Ver. 20–22. The first object of attention with a worldly man might have been a day of rejoicing, or the beginning to build a house; but Noah begins by building an altar to Jehovah, on which he offered “burnt-offerings of every clean beast, and of every clean fowl.” I think this is the first time we read of a burnt-offering. It was so called, as Moses says, “because of the burning upon the altar all night unto the morning.” It was a substitutional sacrifice, for the purpose of atonement. The process is described in Lev. 1:2–9. The sinner confessed his sin upon its head; the animal was killed, or treated as if it were the transgressor, and as if the sin had been actually transferred to it; the blood of the creature being shed, was sprinkled round about upon the altar; and to show the Divine acceptance of it on behalf of the offerer to make atonement for him, it was consumed by fire, either descending immediately from heaven, as was the case on some occasions, or kindled by the priest from the sacred fire kept for the purpose (Lev. 9:24; Psal. 20:3, mar.); finally, the sacrifice being sprinkled with salt, and perhaps with odours, ascended up in a sweet savour, and God was propitious to the offerer.

The burnt-offerings of Noah, according to this, must have been designed for an atonement in behalf of the remnant that was left; and, as Hezekiah said after the carrying away of the ten tribes, “for the making of a covenant with the Lord.” This his offering was graciously accepted: “The Lord smelled a sweet savour,” and bestowed upon him, and those who were with him, a covenant promise, not to curse the ground any more for man’s sake. The reason given for this is singular: “for the imagination of man’s heart is evil from his youth.” If God had dealt with man according to law and justice, this should have been a reason for destroying rather than sparing him; and was the reason why the flood was brought upon the earth. But here he is represented as dealing with him through a substitute (for the promise follows the acceptance of the burnt-offering); and in this view the wickedness of man, however offensive, should not determine his conduct. He would, as it were, look off from him, and rest his future conduct towards him on another ground. He would, in short, knowing what he was, deal with him on a footing of mercy and forbearance.

Surely I need not say that this sacrifice of Noah was one of those which bore a peculiar aspect to the offering of the body of Jesus once for all. It is not improbable that the apostle has a direct allusion to it when he says, “Christ hath loved us, and given himself for us, an offering and a sacrifice to God for a sweet-smelling savour.”

In reviewing the destruction of the world by a flood, and the preservation of Noah and his family, we are furnished with three important reflections:—

1. It is a solid proof of the truth of Divine revelation. “We are acquainted,” says a late perspicuous and forcible writer, “with no ancient people who were without traditions of this great event. From Josephus we learn that Berosus, a Chaldean historian whose works are now lost, related the same things as Moses of the deluge, and the preservation of Noah in an ark. Eusebius informs us that the history of the flood was contained in the works of Abydenus, and Assyrian writer. Lucian, the Greek writer, says that the present is not the original race of men; but is descended from Deucalion, who was preserved in an ark from the universal deluge which destroyed men for their wickedness. Varro, the Roman writer, divided time into three periods, the first from the origin of men to the deluge. The Hindoo puranas contain the history of the deluge, and of Noah under the name of Satyavrata. They relate that Satyavrata was miraculously preserved in an ark from a deluge which destroyed all mankind.”* The same writer adds, “That the whole of our globe has been submerged by the ocean is proved, not by tradition only, but by its mineralogical and fossil history. On the summits of high mountains, and in the centres of continents, vast beds of shells and other marine productions are to be found. Petrified fishes and sea weed exist in the heart of quarries. The vegetable and animal productions of the torrid zone have been dug up in the coldest regions, as Siberia; and, vice versa, the productions of the polar regions have been found in warm climates. These facts are unanswerable proofs of a deluge.”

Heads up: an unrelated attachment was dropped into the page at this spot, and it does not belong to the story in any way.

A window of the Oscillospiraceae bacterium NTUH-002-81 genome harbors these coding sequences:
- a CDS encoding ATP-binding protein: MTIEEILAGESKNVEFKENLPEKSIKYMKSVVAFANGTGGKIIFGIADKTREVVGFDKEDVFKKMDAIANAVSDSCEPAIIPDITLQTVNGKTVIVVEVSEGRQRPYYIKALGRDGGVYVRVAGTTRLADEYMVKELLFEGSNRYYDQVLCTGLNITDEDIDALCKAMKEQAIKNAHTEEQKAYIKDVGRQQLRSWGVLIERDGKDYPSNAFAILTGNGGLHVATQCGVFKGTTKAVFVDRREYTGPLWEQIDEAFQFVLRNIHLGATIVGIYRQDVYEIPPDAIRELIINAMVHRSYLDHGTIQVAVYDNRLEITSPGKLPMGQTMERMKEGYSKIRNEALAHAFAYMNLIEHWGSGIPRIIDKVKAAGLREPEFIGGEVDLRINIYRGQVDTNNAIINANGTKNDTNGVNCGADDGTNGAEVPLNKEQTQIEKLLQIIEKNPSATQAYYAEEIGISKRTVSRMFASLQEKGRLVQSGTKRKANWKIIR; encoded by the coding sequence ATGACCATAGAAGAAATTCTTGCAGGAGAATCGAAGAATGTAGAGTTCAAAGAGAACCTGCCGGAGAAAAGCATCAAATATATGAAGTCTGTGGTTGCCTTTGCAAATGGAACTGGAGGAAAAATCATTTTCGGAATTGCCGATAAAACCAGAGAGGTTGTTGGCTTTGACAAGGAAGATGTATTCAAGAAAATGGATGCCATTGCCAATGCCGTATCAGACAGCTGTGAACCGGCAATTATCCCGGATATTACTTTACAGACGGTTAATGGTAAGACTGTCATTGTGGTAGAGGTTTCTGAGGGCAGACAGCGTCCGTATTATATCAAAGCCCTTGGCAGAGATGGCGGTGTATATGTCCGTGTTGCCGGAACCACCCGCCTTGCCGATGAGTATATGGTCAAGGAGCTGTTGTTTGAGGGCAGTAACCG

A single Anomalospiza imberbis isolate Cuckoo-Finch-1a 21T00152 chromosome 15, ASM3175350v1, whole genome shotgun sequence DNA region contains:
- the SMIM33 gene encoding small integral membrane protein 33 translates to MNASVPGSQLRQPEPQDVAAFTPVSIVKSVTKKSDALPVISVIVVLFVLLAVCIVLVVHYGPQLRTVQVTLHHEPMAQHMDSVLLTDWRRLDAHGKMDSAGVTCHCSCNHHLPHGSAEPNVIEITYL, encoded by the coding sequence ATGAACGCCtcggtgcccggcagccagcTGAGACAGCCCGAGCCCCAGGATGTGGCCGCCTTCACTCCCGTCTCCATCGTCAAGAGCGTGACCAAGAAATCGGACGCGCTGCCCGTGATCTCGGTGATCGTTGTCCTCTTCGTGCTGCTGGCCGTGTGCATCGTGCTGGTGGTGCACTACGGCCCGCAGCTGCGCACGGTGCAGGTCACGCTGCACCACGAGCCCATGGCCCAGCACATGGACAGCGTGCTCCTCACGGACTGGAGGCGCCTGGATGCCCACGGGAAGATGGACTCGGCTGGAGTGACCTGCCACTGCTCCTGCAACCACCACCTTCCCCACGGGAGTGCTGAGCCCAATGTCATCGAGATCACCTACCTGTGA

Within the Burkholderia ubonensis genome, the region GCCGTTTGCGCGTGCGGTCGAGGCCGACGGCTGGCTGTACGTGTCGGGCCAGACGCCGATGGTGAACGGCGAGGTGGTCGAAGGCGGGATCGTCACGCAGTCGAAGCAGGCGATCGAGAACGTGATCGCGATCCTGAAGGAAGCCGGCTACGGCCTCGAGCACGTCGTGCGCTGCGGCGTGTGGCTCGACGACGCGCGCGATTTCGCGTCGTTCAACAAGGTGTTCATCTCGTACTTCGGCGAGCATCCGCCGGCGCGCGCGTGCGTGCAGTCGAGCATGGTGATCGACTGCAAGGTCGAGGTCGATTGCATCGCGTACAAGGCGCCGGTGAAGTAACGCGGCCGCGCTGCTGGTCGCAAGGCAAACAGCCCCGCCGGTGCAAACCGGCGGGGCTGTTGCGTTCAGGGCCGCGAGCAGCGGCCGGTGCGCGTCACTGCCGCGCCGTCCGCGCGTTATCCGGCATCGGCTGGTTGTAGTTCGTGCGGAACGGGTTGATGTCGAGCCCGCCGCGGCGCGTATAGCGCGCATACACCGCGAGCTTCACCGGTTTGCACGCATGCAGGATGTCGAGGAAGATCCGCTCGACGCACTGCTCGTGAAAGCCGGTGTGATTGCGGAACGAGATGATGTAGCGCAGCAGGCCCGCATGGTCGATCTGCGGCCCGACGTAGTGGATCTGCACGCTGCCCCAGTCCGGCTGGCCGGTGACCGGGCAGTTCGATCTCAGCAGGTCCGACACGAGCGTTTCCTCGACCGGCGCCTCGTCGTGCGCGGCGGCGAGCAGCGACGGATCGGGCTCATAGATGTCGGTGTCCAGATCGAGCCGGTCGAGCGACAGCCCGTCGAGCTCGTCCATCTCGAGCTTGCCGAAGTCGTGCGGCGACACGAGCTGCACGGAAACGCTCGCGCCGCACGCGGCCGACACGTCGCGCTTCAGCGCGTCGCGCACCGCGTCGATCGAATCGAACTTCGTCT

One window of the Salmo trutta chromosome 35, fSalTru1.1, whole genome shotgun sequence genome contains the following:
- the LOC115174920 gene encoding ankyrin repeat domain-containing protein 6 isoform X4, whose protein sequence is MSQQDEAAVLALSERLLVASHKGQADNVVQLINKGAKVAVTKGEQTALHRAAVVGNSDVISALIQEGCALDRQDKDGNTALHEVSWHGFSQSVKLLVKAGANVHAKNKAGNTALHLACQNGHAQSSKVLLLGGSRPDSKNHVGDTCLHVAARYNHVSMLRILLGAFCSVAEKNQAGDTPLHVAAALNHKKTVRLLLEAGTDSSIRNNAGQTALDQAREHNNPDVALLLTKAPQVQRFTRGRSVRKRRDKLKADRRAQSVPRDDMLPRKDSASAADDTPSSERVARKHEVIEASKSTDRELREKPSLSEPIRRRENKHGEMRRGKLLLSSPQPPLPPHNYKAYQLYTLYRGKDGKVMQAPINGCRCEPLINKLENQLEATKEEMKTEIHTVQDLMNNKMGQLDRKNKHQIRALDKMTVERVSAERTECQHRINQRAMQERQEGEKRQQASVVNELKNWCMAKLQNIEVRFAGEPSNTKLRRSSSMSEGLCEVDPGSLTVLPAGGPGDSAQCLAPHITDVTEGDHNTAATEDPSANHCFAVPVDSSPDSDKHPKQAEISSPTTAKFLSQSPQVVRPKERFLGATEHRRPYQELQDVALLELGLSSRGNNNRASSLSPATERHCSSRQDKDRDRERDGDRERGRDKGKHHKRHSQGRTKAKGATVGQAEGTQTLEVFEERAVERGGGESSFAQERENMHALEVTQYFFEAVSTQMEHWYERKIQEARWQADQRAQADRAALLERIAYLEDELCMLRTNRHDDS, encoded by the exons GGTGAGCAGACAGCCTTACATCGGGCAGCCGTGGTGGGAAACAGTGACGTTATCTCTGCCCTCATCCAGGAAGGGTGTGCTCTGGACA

2. It is intimated by the apostle Peter that the salvation of Noah and his family in the ark was a figure of our salvation by the resurrection of Jesus Christ. It was for a time buried, as it were, in the floods of Divine wrath from above and beneath. It rose however, and weathered the storm, safely landing those on dry ground who had been committed to its care. I need not make the application. A “like figure” of the same thing is Christian baptism, in which believers are said to be baptized into the death of Christ: “Buried with him into death, that like as he was raised up from the dead by the glory of the Father, so they also should walk in newness of life.”

3. We are directed to consider the destruction of the world by water as a presage and premonition of its being destroyed in the end by fire. “The heavens and the earth, which now are, are kept in store, reserved unto fire against the day of judgment, and perdition of ungodly men.”

Excerpt from: “The Flood (Continued)” from Expository Discourses on the Books of Genesis, Discourse XIII.

Fuller, A. G. (1988). The Complete Works of Andrew Fuller: Expositions—Miscellaneous. (J. Belcher, Ed.) (Vol. 3, pp. 35–37). Harrisonburg, VA: Sprinkle Publications.

By |January 3rd, 2020|Categories: Blog|

About the Author: